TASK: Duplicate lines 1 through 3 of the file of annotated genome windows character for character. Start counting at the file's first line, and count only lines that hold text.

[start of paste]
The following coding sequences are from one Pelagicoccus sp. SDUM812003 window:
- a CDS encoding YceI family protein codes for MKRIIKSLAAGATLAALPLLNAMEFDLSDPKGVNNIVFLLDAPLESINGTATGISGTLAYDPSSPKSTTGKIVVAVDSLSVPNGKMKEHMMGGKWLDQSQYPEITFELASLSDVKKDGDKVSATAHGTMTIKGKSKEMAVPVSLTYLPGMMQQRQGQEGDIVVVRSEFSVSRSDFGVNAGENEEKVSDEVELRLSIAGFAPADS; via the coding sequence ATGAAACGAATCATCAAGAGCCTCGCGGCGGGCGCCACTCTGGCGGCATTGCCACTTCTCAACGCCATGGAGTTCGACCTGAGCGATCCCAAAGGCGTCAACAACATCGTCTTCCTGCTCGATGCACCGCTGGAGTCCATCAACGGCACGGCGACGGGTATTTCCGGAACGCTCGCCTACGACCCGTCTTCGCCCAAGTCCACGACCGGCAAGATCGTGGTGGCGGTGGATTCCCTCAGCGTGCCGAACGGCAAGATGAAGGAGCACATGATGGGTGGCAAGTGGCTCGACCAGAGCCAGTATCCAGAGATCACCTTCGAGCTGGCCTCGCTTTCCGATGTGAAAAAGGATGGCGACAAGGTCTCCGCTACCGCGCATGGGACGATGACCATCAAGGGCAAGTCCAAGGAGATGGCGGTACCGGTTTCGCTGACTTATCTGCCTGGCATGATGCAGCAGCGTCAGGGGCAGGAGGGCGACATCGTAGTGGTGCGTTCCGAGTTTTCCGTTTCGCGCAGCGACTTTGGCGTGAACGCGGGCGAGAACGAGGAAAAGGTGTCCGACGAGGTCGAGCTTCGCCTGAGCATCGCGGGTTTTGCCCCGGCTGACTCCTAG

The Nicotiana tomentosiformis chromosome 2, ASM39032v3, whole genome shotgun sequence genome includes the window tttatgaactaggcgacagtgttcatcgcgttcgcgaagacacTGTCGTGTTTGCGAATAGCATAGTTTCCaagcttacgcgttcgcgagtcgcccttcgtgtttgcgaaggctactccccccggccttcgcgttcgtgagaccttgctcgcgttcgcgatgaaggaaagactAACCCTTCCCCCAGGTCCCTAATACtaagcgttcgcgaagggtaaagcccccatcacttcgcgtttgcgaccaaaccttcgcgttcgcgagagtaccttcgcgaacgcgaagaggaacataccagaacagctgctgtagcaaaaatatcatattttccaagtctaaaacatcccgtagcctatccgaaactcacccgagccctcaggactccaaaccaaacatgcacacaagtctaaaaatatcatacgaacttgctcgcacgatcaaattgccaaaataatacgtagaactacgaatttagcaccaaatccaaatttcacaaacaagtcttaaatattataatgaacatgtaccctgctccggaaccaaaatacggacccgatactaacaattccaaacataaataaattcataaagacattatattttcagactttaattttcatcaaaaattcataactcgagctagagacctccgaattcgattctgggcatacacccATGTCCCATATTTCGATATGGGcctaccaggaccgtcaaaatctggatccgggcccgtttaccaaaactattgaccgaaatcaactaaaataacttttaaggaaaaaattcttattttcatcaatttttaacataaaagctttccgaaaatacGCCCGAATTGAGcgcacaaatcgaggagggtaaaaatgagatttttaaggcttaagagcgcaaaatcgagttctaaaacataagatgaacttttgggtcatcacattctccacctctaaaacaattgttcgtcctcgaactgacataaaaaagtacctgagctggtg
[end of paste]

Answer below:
The following coding sequences are from one Pelagicoccus sp. SDUM812003 window:
- a CDS encoding YceI family protein codes for MKRIIKSLAAGATLAALPLLNAMEFDLSDPKGVNNIVFLLDAPLESINGTATGISGTLAYDPSSPKSTTGKIVVAVDSLSVPNGKMKEHMMGGKWLDQSQYPEITFELASLSDVKKDGDKVSATAHGTMTIKGKSKEMAVPVSLTYLPGMMQQRQGQEGDIVVVRSEFSVSRSDFGVNAGENEEKVSDEVELRLSIAGFAPADS; via the coding sequence ATGAAACGAATCATCAAGAGCCTCGCGGCGGGCGCCACTCTGGCGGCATTGCCACTTCTCAACGCCATGGAGTTCGACCTGAGCGATCCCAAAGGCGTCAACAACATCGTCTTCCTGCTCGATGCACCGCTGGAGTCCATCAACGGCACGGCGACGGGTATTTCCGGAACGCTCGCCTACGACCCGTCTTCGCCCAAGTCCACGACCGGCAAGATCGTGGTGGCGGTGGATTCCCTCAGCGTGCCGAACGGCAAGATGAAGGAGCACATGATGGGTGGCAAGTGGCTCGACCAGAGCCAGTATCCAGAGATCACCTTCGAGCTGGCCTCGCTTTCCGATGTGAAAAAGGATGGCGACAAGGTCTCCGCTACCGCGCATGGGACGATGACCATCAAGGGCAAGTCCAAGGAGATGGCGGTACCGGTTTCGCTGACTTATCTGCCTGGCATGATGCAGCAGCGTCAGGGGCAGGAGGGCGACATCGTAGTGGTGCGTTCCGAGTTTTCCGTTTCGCGCAGCGACTTTGGCGTGAACGCGGGCGAGAACGAGGAAAAGGTGTCCGACGAGGTCGAGCTTCGCCTGAGCATCGCGGGTTTTGCCCCGGCTGACTCCTAG

The Nicotiana tomentosiformis chromosome 2, ASM39032v3, whole genome shotgun sequence genome includes the window tttatgaactaggcgacagtgttcatcgcgttcgcgaagacacTGTCGTGTTTGCGAATAGCATAGTTTCCaagcttacgcgttcgcgagtcgcccttcgtgtttgcgaaggctactccccccggccttcgcgttcgtgagaccttgctcgcgttcgcgatgaaggaaagactAACCCTTCCCCCAGGTCCCTAATACtaagcgttcgcgaagggtaaagcccccatcacttcgcgtttgcgaccaaaccttcgcgttcgcgagagtaccttcgcgaacgcgaagaggaacataccagaacagctgctgtagcaaaaatatcatattttccaagtctaaaacatcccgtagcctatccgaaactcacccgagccctcaggactccaaaccaaacatgcacacaagtctaaaaatatcatacgaacttgctcgcacgatcaaattgccaaaataatacgtagaactacgaatttagcaccaaatccaaatttcacaaacaagtcttaaatattataatgaacatgtaccctgctccggaaccaaaatacggacccgatactaacaattccaaacataaataaattcataaagacattatattttcagactttaattttcatcaaaaattcataactcgagctagagacctccgaattcgattctgggcatacacccATGTCCCATATTTCGATATGGGcctaccaggaccgtcaaaatctggatccgggcccgtttaccaaaactattgaccgaaatcaactaaaataacttttaaggaaaaaattcttattttcatcaatttttaacataaaagctttccgaaaatacGCCCGAATTGAGcgcacaaatcgaggagggtaaaaatgagatttttaaggcttaagagcgcaaaatcgagttctaaaacataagatgaacttttgggtcatcacattctccacctctaaaacaattgttcgtcctcgaactgacataaaaaagtacctgagctggtg